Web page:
2013-06-27 / Front Page

Meadow Grounds Lake Group Garners Public Support

90 attend group’s first public meeting
By Chanin Rotz-Mountz


Ninety residents from Fulton County and the surrounding area crowd into the community room of the Fulton County Library Monday night for the first public meeting of Friends of Meadow Grounds Lake. Ninety residents from Fulton County and the surrounding area crowd into the community room of the Fulton County Library Monday night for the first public meeting of Friends of Meadow Grounds Lake. NEWS EDITOR

“We lost the first round, but we’re going to win the fight,” Scott Alexander told concerned citizens gathered Monday night as part of a first in an ongoing series of meetings hosted by the newly formed group Friends of Meadow Grounds Lake.

A watershed specialist with the Fulton County Conservation District, Alexander stated his interest in restoring Meadow Grounds is both personal and professional. Furthermore, the Conservation District remains “behind the effort,” he said, and is willing to help set up an account to accept taxdeductible donations upon approval from the state Conservation Commission.

Alexander indicated the District will also help locate grant money that could aid in remedying the deficiencies at Roaring Run dam that led to the drawdown of the 204-acre lake and recent fish salvage efforts. In this situation, money could come from a combination of eight to 10 places, he said, as well as local contributions.


Conservation District watershed specialist Scott Alexander assured the crowd that in spite of Meadow Grounds Lake being drained, Roaring Run will continue to flow as always through the lake bed and over the falls. Conservation District watershed specialist Scott Alexander assured the crowd that in spite of Meadow Grounds Lake being drained, Roaring Run will continue to flow as always through the lake bed and over the falls. Alexander along with Friends of Meadow Grounds Lake founding members Anthony D’Anna, Dayton Tweedy and Johnny Greathead emphasized their overall goal is not to raise the $4 million estimated by Pennsylvania Fish and Boat Commission (PFBC) for necessary dam repairs. They do, however, hope to raise sufficient money to be earmarked for certain matters such as the completion of an engineering study or even restocking the lake.

The cost of having an engineering study prepared is around $80,000. The money has been requested by PFBC but has not yet been committed. In addition, the study itself must be approved by the Department of Environmental Protection. As a result, it is highly unlikely an independent engineering study commissioned on a local level could be used.

Ninety residents from Fulton County and the surrounding area were on hand to hear the “positive” message from the Friends, who were touted as “having a lot of energy.” To help add legitimacy and lend credibility to their efforts, plans are under way to incorporate and become a nonprofit 501(c) 3 entity.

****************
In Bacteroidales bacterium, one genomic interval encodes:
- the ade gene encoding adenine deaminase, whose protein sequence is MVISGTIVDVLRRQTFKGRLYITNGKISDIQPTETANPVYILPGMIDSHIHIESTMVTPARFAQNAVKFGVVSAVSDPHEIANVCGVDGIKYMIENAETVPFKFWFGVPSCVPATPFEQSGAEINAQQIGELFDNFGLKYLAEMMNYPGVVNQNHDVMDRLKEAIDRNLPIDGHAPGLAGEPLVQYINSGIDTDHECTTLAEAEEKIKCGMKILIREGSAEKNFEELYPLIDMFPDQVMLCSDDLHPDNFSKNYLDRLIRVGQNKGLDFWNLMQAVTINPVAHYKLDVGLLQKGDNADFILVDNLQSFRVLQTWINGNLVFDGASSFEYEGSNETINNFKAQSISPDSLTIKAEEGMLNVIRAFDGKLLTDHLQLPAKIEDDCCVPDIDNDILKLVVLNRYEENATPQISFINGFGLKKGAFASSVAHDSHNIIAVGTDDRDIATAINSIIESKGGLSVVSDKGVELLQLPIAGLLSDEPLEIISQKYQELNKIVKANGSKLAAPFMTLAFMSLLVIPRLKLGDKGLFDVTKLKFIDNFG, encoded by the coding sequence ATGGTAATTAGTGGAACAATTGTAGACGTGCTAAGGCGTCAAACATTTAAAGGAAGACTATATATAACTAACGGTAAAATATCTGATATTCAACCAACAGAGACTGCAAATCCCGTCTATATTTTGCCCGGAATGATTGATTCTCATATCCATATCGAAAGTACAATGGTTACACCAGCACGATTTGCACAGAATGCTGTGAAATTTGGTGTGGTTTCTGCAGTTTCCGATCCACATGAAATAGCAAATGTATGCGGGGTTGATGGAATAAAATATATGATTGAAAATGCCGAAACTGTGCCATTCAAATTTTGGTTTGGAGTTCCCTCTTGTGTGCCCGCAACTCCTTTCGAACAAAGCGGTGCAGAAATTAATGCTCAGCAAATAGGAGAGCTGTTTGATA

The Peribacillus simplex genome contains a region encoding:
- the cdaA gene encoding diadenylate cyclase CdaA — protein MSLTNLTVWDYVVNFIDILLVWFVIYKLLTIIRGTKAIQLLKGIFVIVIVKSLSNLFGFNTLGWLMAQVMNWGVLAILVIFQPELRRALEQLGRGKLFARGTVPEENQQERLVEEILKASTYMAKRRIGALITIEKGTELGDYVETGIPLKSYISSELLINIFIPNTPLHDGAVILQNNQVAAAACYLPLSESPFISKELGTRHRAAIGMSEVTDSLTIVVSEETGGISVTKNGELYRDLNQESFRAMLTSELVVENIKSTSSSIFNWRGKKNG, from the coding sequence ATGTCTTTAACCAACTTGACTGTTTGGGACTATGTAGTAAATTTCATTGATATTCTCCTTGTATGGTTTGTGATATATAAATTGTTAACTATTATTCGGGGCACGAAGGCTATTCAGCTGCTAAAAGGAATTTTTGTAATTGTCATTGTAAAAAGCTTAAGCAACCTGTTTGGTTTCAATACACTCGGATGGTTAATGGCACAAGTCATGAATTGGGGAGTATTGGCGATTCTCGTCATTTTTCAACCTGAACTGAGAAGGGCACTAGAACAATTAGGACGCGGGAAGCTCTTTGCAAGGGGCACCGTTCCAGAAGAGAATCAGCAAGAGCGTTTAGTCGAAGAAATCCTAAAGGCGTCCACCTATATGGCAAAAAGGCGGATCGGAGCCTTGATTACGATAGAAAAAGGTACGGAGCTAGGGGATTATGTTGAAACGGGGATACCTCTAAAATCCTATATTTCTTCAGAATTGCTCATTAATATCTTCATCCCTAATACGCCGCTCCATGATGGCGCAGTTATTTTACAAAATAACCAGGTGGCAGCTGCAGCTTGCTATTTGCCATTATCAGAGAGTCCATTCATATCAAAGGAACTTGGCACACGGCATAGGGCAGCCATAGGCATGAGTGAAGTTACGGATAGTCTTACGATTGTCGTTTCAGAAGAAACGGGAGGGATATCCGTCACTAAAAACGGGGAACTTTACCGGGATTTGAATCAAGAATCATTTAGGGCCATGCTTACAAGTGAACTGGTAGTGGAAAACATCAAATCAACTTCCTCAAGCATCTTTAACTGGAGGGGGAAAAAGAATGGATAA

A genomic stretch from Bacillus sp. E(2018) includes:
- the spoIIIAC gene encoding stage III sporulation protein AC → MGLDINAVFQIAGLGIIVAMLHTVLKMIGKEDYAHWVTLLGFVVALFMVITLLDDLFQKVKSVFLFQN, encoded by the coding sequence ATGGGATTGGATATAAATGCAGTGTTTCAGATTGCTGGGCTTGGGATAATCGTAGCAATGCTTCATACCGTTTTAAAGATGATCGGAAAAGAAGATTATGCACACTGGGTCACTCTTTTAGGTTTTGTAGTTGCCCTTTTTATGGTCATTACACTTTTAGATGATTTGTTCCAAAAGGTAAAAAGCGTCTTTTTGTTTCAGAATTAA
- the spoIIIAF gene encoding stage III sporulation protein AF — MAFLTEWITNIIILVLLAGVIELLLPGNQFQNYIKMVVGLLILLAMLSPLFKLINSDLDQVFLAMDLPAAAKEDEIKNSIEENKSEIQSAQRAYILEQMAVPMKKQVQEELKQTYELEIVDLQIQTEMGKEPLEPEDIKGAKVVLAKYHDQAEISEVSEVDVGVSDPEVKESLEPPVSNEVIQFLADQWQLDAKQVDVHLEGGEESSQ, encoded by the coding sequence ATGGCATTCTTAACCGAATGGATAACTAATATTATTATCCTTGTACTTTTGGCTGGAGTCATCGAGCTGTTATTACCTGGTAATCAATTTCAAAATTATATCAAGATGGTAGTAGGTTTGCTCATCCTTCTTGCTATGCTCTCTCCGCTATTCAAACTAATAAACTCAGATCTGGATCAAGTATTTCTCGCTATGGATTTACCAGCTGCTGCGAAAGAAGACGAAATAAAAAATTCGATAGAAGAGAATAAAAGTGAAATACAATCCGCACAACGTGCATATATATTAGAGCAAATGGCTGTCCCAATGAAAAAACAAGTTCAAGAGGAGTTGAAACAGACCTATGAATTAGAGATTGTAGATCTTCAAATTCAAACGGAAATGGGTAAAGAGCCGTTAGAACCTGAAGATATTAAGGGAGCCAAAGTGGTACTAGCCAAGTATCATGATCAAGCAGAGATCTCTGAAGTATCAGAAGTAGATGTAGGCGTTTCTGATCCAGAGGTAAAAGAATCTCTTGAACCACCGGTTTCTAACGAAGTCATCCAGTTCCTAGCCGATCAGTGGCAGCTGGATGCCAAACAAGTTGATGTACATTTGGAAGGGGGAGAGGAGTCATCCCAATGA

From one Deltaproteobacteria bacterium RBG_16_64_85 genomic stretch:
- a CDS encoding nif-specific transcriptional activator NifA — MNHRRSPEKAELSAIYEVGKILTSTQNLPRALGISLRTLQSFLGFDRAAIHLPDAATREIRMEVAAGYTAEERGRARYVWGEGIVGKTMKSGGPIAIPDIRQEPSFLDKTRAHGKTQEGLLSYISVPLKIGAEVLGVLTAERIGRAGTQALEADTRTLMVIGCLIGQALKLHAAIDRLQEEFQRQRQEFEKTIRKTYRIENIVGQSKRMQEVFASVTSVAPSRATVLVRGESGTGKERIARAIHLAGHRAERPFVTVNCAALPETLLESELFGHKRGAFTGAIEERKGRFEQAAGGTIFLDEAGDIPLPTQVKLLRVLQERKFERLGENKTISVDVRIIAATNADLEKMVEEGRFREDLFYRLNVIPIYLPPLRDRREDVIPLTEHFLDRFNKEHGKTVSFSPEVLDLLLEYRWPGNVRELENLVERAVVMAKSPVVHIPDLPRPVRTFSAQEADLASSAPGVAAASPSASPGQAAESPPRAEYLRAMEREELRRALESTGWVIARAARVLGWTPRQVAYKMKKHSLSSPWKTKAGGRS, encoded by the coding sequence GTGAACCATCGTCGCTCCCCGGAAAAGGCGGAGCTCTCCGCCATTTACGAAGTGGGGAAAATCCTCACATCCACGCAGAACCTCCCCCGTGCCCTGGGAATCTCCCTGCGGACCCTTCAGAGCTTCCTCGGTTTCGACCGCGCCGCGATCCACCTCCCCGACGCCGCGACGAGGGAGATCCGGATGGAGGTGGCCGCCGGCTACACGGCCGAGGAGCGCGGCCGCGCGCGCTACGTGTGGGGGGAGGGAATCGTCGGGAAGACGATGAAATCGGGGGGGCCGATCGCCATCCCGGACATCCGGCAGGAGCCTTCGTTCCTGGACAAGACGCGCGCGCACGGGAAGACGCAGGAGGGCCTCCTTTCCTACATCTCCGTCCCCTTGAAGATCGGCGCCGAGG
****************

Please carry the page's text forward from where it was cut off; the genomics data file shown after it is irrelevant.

Phil Harper, a local attorney aiding the group in its endeavors, stated his services were secured only two weeks ago. In that time he has reviewed and altered a set of bylaws offered by the Cumberland County group Friends of Possum Lake. All pieces are reportedly currently in place to begin the incorporation process.

According to D’Anna, the Friends next goal is to conduct a follow-up public meeting in mid- September. In the months leading up to the meeting, D’Anna said they hope to sit down with senators Rich Alloway and John Eichelberger Jr., Rep. Dick Hess and the county commissioners, who as elected officials will represent local residents in the next phase of the project.

Larry Garlock, legislative aide to Rep. Hess, was present during the meeting in the community room of the Fulton County Library as was Sharon Turkovich, aide to Sen. Eichelberger, and Commissioner Craig Cutchall.

“Don’t let off the gas with these guys,” said D’Anna about maintaining pressure and keeping Meadow Grounds on the forefront of local issues. Template letters may be available in the near future on the Friends’ Web site at www.meadowgroundsfriends.org for residents to fill out and mail or e-mail to elected officials and the Governor’s Office, which was apprised of the issue only last week.

Commissioner Cutchall announced his office is hoping for a compromise regardless of who may be right or wrong. Looking to achieve middle ground, Cutchall stated they too are hoping to meet with “key players” prior to the mid-September public meeting.

Taking center stage for the final portion of the June 24 meeting, Dave Miko, PFBC chief of fisheries management, shared details of a letter penned by PFBC Executive Director John Arway to Rep. Hess. In the letter, Arway reportedly asks that funding for Meadow Grounds, one of multiple high-hazard, unsafe dams in the commonwealth, becomes a priority. Arway, according to Miko, pledges PFBC support for matching fundraising efforts and locating and securing grant money. At this time, PFBC is authorized to spend $2.5 million on the project and is seeking an additional $2.2 million from the governor’s capital budget.

Once full-funding is in hand, it could take an additional three to five years until Meadow Grounds is restored. Furthermore, the eight- to 10-year time frame following the restoration will be a “boom cycle” and fishing will be better than ever, the chief of fisheries management emphasized.

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